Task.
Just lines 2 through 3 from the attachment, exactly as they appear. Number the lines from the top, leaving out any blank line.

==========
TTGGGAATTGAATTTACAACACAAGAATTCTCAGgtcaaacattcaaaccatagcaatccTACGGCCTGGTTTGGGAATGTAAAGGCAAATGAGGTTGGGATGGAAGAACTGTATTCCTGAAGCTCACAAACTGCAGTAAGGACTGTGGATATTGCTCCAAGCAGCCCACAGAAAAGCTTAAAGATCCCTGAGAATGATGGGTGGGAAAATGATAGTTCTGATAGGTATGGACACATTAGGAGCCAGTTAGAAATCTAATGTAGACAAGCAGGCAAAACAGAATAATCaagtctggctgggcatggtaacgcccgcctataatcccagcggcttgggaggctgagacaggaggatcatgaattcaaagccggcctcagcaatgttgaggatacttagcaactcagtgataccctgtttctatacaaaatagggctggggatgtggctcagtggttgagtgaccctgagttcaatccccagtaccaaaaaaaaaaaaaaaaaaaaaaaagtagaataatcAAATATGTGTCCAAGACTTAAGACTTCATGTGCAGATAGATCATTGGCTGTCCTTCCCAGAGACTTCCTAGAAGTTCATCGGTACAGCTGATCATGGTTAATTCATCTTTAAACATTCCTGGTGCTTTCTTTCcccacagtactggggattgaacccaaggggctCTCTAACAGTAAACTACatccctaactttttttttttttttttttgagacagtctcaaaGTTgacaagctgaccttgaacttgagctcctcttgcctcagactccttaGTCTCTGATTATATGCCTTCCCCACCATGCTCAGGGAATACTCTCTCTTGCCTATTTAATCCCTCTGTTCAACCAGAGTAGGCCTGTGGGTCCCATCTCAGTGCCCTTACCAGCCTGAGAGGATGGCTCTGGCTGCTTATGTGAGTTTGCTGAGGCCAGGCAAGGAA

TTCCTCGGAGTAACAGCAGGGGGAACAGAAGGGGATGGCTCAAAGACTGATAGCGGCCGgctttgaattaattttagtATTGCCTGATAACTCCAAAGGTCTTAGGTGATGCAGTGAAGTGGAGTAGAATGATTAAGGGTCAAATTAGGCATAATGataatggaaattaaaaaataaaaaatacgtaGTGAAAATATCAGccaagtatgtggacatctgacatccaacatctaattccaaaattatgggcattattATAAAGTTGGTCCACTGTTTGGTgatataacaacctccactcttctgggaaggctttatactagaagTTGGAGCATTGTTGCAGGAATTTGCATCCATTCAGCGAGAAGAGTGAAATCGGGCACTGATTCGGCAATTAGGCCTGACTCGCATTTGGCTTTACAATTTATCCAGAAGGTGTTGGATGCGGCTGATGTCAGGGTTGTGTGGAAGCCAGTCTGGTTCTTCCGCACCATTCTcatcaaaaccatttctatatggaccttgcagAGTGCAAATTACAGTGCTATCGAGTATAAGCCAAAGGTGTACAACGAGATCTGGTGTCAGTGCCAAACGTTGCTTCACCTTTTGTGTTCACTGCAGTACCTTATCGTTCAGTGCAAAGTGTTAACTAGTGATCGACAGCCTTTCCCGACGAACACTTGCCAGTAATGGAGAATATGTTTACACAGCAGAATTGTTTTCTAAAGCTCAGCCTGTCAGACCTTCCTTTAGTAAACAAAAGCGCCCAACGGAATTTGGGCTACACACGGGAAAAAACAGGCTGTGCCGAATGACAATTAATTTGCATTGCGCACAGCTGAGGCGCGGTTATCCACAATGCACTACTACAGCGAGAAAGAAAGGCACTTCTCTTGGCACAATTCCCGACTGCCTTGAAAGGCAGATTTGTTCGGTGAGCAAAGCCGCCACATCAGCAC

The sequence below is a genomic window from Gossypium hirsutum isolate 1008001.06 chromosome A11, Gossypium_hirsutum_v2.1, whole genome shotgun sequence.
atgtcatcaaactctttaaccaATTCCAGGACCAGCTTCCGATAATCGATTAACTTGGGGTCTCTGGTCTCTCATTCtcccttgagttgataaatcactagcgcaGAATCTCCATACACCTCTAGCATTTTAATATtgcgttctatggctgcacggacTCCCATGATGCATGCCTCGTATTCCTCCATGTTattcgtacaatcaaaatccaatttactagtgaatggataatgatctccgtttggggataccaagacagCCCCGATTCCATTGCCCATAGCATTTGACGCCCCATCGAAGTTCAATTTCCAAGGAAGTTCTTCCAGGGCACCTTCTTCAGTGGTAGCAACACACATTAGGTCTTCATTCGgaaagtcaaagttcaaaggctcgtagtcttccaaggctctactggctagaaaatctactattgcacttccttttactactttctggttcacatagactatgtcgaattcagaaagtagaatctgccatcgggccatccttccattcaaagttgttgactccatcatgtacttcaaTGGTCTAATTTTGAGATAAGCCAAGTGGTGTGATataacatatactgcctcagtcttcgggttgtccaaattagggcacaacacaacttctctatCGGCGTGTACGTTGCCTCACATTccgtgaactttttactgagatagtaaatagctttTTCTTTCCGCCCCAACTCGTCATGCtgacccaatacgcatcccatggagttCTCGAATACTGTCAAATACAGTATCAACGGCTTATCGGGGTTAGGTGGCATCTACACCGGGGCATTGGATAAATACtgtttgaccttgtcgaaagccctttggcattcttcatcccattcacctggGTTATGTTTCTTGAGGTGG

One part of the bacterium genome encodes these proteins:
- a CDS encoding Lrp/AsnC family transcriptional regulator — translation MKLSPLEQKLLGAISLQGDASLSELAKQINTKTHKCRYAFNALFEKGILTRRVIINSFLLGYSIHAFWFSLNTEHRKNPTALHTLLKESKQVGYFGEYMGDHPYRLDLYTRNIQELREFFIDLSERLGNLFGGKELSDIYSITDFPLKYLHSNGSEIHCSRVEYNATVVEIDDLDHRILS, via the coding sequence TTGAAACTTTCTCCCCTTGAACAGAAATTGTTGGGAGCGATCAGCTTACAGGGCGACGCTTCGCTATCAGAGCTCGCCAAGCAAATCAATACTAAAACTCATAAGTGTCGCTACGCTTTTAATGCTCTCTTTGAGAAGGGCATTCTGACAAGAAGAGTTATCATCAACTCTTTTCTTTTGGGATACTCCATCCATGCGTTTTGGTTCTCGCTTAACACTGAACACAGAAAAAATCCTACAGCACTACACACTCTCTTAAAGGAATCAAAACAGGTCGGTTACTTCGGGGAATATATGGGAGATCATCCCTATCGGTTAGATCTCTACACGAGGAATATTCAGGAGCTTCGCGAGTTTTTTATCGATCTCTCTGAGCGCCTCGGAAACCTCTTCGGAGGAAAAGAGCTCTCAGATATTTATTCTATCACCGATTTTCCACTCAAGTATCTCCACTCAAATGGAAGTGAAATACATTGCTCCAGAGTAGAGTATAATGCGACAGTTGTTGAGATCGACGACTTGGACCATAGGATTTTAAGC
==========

TTCCTCGGAGTAACAGCAGGGGGAACAGAAGGGGATGGCTCAAAGACTGATAGCGGCCGgctttgaattaattttagtATTGCCTGATAACTCCAAAGGTCTTAGGTGATGCAGTGAAGTGGAGTAGAATGATTAAGGGTCAAATTAGGCATAATGataatggaaattaaaaaataaaaaatacgtaGTGAAAATATCAGccaagtatgtggacatctgacatccaacatctaattccaaaattatgggcattattATAAAGTTGGTCCACTGTTTGGTgatataacaacctccactcttctgggaaggctttatactagaagTTGGAGCATTGTTGCAGGAATTTGCATCCATTCAGCGAGAAGAGTGAAATCGGGCACTGATTCGGCAATTAGGCCTGACTCGCATTTGGCTTTACAATTTATCCAGAAGGTGTTGGATGCGGCTGATGTCAGGGTTGTGTGGAAGCCAGTCTGGTTCTTCCGCACCATTCTcatcaaaaccatttctatatggaccttgcagAGTGCAAATTACAGTGCTATCGAGTATAAGCCAAAGGTGTACAACGAGATCTGGTGTCAGTGCCAAACGTTGCTTCACCTTTTGTGTTCACTGCAGTACCTTATCGTTCAGTGCAAAGTGTTAACTAGTGATCGACAGCCTTTCCCGACGAACACTTGCCAGTAATGGAGAATATGTTTACACAGCAGAATTGTTTTCTAAAGCTCAGCCTGTCAGACCTTCCTTTAGTAAACAAAAGCGCCCAACGGAATTTGGGCTACACACGGGAAAAAACAGGCTGTGCCGAATGACAATTAATTTGCATTGCGCACAGCTGAGGCGCGGTTATCCACAATGCACTACTACAGCGAGAAAGAAAGGCACTTCTCTTGGCACAATTCCCGACTGCCTTGAAAGGCAGATTTGTTCGGTGAGCAAAGCCGCCACATCAGCAC

The sequence below is a genomic window from Gossypium hirsutum isolate 1008001.06 chromosome A11, Gossypium_hirsutum_v2.1, whole genome shotgun sequence.